VP Menon: An unsung hero of modern India | Opinion

He left a rich legacy — expanding suffrage, pushing federalism, and, of course, integrating princely states
An invaluable asset to the Sardar, it is VP Menon’s signature on every Instrument of Accession(HT Archives)
An invaluable asset to the Sardar, it is VP Menon’s signature on every Instrument of Accession(HT Archives)
Updated on Feb 10, 2020 08:11 PM IST
Copy Link
ByNarayani Basu

On a sunny spring day in 1914, a young Malayali walked into the Government of India’s summer offices in Gorton Castle (in the then Simla). Nobody knew who Vappala Pangunni Menon was then. He was all of 19-years-old, and he came with nothing but a letter recommending him for a typist’s job in the home department. Over the course of the next four decades, VP — as he would come to be known — would be at the frontline of India’s progress towards Independence. He was the principal typist of the Montagu-Chelmsford Report. In 1924, he would join the Reforms Office, a branch of the government of India, which would shepherd India along the path to self-governance. He would remain with the Reforms Office until 1947.

Today, VP Menon is remembered for being Sardar Vallabhbahi Patel’s right-hand man, for assisting in the integration of the princely states into the Indian Union. But, between 1914-1951, VP’s contributions to modern India were both immense and immensely understated.

In 1930, a trip (his first overseas) as part of the secretariat to London for the First Round Table Conference brought home to VP the importance of the ongoing

suffragette movement. Five years later, when he was working on the electoral rolls for the upcoming provincial elections of 1937, VP would give women — including those whose marriages had been dissolved — the right to vote. He would also provide a space for the multitudes of India’s uneducated on the voters’ list, by providing symbols and coloured boxes on ballot papers and insisting that provincial governments lower their educational standards for the average voter.

His was the voice that ensured the inclusion of such diverse clauses as the enfranchisement of the residents of India’s numerous railway settlements, and the estimation of the representatives from urban and rural areas. He was in his mid-forties then, and alone, for the first time, at the helm of constitutional change in the country. It is a contribution that has got lost in the dryness of the technicalities of constitutional semantics, but it deserves to be richly highlighted.

This was just the beginning.

The exposure to debates around a prospective federal future for the country gave VP the idea that India would do well as a federation. He would, in fact, put forward three plans for the transfer of power from the Raj to an independent India — in 1936, in 1941, and in 1946. Each plan hinged on one concept: A unified, federal India could well be achieved if the Centre took defence, foreign affairs and communications from the princely states, and left all the other powers with the royal houses. It would mean no extreme humiliation for the princes, but it would allow the overall authority to be held by the Government of India. Two different Viceroys heard his plan — and each time, the plan was shelved. It would be June 1947 before the Menon Plan for Indian Independence would finally see the light of day.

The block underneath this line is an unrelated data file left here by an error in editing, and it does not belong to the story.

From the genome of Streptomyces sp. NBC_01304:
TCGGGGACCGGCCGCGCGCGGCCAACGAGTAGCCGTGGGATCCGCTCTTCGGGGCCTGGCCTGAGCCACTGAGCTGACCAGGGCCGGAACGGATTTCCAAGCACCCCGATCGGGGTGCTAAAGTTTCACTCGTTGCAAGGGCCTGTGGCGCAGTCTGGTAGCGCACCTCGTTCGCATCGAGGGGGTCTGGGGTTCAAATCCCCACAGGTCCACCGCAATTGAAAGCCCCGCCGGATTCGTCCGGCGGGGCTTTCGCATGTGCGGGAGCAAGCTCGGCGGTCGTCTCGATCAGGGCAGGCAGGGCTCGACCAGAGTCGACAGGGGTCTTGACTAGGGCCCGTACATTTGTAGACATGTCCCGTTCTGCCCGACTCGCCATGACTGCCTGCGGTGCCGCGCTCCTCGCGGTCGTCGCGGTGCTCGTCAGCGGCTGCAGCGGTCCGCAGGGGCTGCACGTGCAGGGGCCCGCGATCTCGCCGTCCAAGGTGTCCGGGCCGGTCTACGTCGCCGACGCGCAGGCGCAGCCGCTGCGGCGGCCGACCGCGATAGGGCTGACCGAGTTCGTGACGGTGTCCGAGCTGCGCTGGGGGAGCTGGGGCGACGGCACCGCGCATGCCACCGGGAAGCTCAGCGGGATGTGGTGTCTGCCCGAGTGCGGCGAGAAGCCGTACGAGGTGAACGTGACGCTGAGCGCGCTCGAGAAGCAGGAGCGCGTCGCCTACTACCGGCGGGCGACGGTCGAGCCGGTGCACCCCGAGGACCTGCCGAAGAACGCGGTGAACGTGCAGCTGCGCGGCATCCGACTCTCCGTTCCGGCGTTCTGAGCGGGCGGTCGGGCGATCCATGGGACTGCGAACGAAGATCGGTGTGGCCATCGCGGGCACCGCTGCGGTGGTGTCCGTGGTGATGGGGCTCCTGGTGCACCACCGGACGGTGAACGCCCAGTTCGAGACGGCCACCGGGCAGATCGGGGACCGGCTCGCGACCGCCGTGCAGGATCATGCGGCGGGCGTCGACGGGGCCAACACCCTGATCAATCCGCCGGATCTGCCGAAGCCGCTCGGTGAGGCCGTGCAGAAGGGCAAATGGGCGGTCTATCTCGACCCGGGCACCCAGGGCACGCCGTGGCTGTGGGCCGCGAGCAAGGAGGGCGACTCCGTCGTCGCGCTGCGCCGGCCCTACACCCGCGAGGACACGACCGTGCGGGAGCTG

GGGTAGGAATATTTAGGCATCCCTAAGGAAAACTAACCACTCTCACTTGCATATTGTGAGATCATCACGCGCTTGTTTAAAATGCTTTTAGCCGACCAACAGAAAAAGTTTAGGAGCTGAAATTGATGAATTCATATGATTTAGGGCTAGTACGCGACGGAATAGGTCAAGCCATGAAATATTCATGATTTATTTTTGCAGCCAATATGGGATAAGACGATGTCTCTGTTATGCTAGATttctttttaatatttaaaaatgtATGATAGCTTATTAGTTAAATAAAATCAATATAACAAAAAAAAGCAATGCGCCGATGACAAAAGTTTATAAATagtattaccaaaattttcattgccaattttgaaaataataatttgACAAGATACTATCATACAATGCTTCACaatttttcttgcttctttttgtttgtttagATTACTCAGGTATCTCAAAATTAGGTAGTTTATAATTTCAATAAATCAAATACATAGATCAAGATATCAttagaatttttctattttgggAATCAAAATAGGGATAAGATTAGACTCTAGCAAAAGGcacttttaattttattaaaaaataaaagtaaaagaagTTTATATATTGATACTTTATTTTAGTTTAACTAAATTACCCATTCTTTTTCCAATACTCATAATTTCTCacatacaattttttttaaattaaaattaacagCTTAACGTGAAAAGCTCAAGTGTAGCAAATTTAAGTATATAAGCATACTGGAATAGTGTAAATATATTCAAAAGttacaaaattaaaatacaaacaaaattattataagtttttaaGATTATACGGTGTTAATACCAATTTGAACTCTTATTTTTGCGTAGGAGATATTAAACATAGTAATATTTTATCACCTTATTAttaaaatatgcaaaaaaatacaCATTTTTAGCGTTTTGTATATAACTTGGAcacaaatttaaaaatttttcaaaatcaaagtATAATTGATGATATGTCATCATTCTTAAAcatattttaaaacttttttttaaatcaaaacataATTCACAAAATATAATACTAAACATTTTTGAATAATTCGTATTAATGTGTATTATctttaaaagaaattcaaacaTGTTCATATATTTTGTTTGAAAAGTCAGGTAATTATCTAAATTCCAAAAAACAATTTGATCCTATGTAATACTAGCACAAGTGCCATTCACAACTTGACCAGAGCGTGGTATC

The constant thwarting of his ideas never prevented VP from trying to save India from the Partition. He strongly believed in trying to get all the political stakeholders at the same table in order to stitch together a coalition. The last desperate stab at this came in 1945, when VP pushed the then viceroy, Lord Wavell, into calling, what would become known as the Simla Conference. The failure of the conference is generally attributed to the clash of the personalities and egos that sat around the table in the Viceregal Lodge in Simla. But it is not well-known that VP Menon was the man who not only laid out the blueprint of the conference but insisted that it was Wavell’s duty to try to gain a political consensus about the future of India.

In the summer of 1947, India’s last Viceroy, Lord Mountbatten, would give his Reforms Commissioner and Constitutional Advisor six hours to hammer out a plan that would mollify both the Congress and the Muslim League, and potentially change the map of South Asia. By nightfall, VP had chain-smoked his way through endless cartons of cigarettes, and did exactly that. He would remember thinking that it read “passably well”, but his main concern was his grammar.

Patel would turn to VP in 1947, insisting that only VP would do as his secretary in the newly-established Ministry of States. To Patel has gone the credit for the integration of India, yet it is VP Menon’s signature on every Instrument of Accession. He was an invaluable asset to the Sardar. His knowledge of India’s constitutional lore was both intimate and unparalleled. He deployed a unique mix of charm and ruthlessness when it came to the princes. The Raja of Sarila, watching VP at an assembly in Nowgong in 1948, was amazed at the power that this short, stocky man in his open-toed slippers and safari suit was capable of exuding.

In 1951, following the death of the Sardar, Vappala Pangunni Menon slipped into political and professional obscurity, where he remained until the end of his days in 1966. Today, it is only right that we rectify this.

Narayani Basu is the author of VP Menon: The Unsung Architect of Modern India. She is also Menon’s great-granddaughter

The views expressed are personal

Close Story
Story Saved
Saved Articles
My Reads
Sign out
New Delhi 0C
Friday, January 28, 2022